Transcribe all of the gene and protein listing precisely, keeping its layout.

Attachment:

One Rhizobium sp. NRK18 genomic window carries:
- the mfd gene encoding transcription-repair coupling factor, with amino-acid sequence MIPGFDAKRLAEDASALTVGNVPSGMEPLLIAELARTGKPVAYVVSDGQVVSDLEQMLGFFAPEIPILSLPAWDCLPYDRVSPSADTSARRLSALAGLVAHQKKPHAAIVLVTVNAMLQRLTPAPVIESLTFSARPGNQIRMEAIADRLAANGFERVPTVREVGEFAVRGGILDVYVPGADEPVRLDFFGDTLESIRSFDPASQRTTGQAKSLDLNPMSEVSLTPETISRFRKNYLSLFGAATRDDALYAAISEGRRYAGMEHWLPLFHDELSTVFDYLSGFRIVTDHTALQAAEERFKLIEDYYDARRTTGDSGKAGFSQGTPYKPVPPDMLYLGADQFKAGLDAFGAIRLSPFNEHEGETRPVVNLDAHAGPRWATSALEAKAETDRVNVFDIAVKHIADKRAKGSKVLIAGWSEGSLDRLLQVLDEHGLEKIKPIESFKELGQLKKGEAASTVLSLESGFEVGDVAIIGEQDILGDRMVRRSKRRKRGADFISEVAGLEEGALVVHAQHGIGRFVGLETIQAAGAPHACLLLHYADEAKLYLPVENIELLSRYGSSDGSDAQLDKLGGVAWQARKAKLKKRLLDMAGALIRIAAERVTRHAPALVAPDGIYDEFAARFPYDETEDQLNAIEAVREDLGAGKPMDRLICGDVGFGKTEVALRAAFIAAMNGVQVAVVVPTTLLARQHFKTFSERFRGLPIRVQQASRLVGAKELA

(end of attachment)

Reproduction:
One Rhizobium sp. NRK18 genomic window carries:
- the mfd gene encoding transcription-repair coupling factor, with amino-acid sequence MIPGFDAKRLAEDASALTVGNVPSGMEPLLIAELARTGKPVAYVVSDGQVVSDLEQMLGFFAPEIPILSLPAWDCLPYDRVSPSADTSARRLSALAGLVAHQKKPHAAIVLVTVNAMLQRLTPAPVIESLTFSARPGNQIRMEAIADRLAANGFERVPTVREVGEFAVRGGILDVYVPGADEPVRLDFFGDTLESIRSFDPASQRTTGQAKSLDLNPMSEVSLTPETISRFRKNYLSLFGAATRDDALYAAISEGRRYAGMEHWLPLFHDELSTVFDYLSGFRIVTDHTALQAAEERFKLIEDYYDARRTTGDSGKAGFSQGTPYKPVPPDMLYLGADQFKAGLDAFGAIRLSPFNEHEGETRPVVNLDAHAGPRWATSALEAKAETDRVNVFDIAVKHIADKRAKGSKVLIAGWSEGSLDRLLQVLDEHGLEKIKPIESFKELGQLKKGEAASTVLSLESGFEVGDVAIIGEQDILGDRMVRRSKRRKRGADFISEVAGLEEGALVVHAQHGIGRFVGLETIQAAGAPHACLLLHYADEAKLYLPVENIELLSRYGSSDGSDAQLDKLGGVAWQARKAKLKKRLLDMAGALIRIAAERVTRHAPALVAPDGIYDEFAARFPYDETEDQLNAIEAVREDLGAGKPMDRLICGDVGFGKTEVALRAAFIAAMNGVQVAVVVPTTLLARQHFKTFSERFRGLPIRVQQASRLVGAKELA